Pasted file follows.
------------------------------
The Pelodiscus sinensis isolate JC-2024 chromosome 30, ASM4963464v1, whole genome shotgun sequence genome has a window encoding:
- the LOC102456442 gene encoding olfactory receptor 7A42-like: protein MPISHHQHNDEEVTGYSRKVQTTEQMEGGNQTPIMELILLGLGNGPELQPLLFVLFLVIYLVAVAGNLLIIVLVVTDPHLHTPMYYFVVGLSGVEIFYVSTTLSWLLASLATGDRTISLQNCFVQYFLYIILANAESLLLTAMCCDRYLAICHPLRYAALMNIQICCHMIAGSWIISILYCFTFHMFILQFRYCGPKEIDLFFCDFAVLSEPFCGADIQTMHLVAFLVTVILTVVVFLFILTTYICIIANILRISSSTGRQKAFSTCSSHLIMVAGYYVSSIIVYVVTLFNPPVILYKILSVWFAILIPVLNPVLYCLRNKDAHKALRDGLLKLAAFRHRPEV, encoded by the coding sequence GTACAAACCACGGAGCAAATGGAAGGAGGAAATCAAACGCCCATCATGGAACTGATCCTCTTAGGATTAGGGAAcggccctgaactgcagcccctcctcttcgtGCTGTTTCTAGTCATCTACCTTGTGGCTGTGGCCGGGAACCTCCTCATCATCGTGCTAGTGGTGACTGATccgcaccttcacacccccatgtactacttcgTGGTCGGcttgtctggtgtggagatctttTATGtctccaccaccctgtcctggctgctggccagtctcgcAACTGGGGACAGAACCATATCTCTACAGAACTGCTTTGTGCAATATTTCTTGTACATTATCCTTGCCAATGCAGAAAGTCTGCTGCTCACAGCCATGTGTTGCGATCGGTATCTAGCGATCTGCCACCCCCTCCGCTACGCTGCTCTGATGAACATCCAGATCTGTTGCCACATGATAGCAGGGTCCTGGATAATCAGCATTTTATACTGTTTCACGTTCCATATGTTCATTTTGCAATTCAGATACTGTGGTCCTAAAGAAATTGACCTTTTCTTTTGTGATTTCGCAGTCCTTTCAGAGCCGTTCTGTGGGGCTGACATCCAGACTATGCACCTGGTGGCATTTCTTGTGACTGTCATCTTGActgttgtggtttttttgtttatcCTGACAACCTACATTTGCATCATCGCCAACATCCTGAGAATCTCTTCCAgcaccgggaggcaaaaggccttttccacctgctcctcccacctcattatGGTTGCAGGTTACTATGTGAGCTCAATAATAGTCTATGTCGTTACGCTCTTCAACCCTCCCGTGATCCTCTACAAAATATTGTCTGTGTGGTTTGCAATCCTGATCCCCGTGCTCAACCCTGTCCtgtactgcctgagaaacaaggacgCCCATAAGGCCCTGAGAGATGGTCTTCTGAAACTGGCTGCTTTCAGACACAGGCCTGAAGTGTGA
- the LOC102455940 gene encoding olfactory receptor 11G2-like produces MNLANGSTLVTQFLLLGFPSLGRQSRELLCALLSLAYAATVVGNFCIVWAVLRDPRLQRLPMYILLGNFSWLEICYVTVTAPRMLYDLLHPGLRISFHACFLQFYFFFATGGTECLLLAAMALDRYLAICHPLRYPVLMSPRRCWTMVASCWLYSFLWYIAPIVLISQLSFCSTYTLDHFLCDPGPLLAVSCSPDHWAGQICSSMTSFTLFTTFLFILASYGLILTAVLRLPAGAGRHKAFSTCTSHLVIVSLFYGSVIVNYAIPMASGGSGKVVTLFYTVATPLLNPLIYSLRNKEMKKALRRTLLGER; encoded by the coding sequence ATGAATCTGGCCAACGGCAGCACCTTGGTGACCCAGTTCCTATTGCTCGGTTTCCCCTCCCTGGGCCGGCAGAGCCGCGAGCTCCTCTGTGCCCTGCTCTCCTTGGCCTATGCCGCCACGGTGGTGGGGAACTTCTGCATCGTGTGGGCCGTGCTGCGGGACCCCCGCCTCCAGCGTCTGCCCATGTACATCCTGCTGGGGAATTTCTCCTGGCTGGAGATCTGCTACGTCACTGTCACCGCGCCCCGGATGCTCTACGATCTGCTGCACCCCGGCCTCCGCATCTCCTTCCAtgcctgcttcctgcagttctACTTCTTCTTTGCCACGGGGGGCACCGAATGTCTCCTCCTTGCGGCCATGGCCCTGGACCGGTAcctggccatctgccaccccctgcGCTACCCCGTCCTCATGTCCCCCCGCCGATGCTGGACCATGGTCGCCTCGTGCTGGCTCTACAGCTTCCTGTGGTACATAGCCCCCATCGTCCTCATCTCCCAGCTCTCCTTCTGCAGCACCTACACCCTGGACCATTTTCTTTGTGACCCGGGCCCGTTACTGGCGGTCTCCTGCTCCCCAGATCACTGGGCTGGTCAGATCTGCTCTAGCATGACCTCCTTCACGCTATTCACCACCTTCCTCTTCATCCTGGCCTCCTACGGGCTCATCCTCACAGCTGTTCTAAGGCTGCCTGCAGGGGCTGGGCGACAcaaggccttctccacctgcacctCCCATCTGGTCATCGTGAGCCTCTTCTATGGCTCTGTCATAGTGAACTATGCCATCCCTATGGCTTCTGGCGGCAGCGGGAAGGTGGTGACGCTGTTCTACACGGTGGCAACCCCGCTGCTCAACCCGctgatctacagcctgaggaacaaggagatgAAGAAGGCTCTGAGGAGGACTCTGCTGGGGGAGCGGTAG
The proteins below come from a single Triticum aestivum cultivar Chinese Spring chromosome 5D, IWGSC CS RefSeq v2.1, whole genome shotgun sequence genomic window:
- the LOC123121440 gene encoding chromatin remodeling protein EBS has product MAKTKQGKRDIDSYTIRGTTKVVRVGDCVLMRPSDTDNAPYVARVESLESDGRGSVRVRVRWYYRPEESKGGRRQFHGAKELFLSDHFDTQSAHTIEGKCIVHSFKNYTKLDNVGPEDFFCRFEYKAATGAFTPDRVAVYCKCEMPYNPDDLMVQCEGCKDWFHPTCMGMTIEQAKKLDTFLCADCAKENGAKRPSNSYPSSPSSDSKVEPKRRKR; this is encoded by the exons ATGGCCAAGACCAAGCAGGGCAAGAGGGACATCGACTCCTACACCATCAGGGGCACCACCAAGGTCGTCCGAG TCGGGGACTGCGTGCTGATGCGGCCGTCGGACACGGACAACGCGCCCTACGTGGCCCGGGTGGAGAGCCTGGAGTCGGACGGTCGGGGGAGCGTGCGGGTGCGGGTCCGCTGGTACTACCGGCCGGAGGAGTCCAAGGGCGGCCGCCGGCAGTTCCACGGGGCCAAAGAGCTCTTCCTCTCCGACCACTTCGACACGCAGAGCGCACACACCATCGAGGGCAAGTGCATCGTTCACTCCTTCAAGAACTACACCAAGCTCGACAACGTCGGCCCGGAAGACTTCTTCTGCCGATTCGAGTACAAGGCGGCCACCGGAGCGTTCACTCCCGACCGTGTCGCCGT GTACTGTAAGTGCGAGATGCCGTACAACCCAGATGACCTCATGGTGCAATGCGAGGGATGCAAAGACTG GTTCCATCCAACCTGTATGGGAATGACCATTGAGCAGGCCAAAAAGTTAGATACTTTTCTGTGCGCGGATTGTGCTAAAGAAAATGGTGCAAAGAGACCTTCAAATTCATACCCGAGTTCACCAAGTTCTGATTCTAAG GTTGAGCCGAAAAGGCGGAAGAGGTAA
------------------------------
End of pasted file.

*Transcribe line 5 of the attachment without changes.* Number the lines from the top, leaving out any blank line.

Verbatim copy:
- the LOC123121440 gene encoding chromatin remodeling protein EBS has product MAKTKQGKRDIDSYTIRGTTKVVRVGDCVLMRPSDTDNAPYVARVESLESDGRGSVRVRVRWYYRPEESKGGRRQFHGAKELFLSDHFDTQSAHTIEGKCIVHSFKNYTKLDNVGPEDFFCRFEYKAATGAFTPDRVAVYCKCEMPYNPDDLMVQCEGCKDWFHPTCMGMTIEQAKKLDTFLCADCAKENGAKRPSNSYPSSPSSDSKVEPKRRKR; this is encoded by the exons ATGGCCAAGACCAAGCAGGGCAAGAGGGACATCGACTCCTACACCATCAGGGGCACCACCAAGGTCGTCCGAG TCGGGGACTGCGTGCTGATGCGGCCGTCGGACACGGACAACGCGCCCTACGTGGCCCGGGTGGAGAGCCTGGAGTCGGACGGTCGGGGGAGCGTGCGGGTGCGGGTCCGCTGGTACTACCGGCCGGAGGAGTCCAAGGGCGGCCGCCGGCAGTTCCACGGGGCCAAAGAGCTCTTCCTCTCCGACCACTTCGACACGCAGAGCGCACACACCATCGAGGGCAAGTGCATCGTTCACTCCTTCAAGAACTACACCAAGCTCGACAACGTCGGCCCGGAAGACTTCTTCTGCCGATTCGAGTACAAGGCGGCCACCGGAGCGTTCACTCCCGACCGTGTCGCCGT GTACTGTAAGTGCGAGATGCCGTACAACCCAGATGACCTCATGGTGCAATGCGAGGGATGCAAAGACTG GTTCCATCCAACCTGTATGGGAATGACCATTGAGCAGGCCAAAAAGTTAGATACTTTTCTGTGCGCGGATTGTGCTAAAGAAAATGGTGCAAAGAGACCTTCAAATTCATACCCGAGTTCACCAAGTTCTGATTCTAAG GTTGAGCCGAAAAGGCGGAAGAGGTAA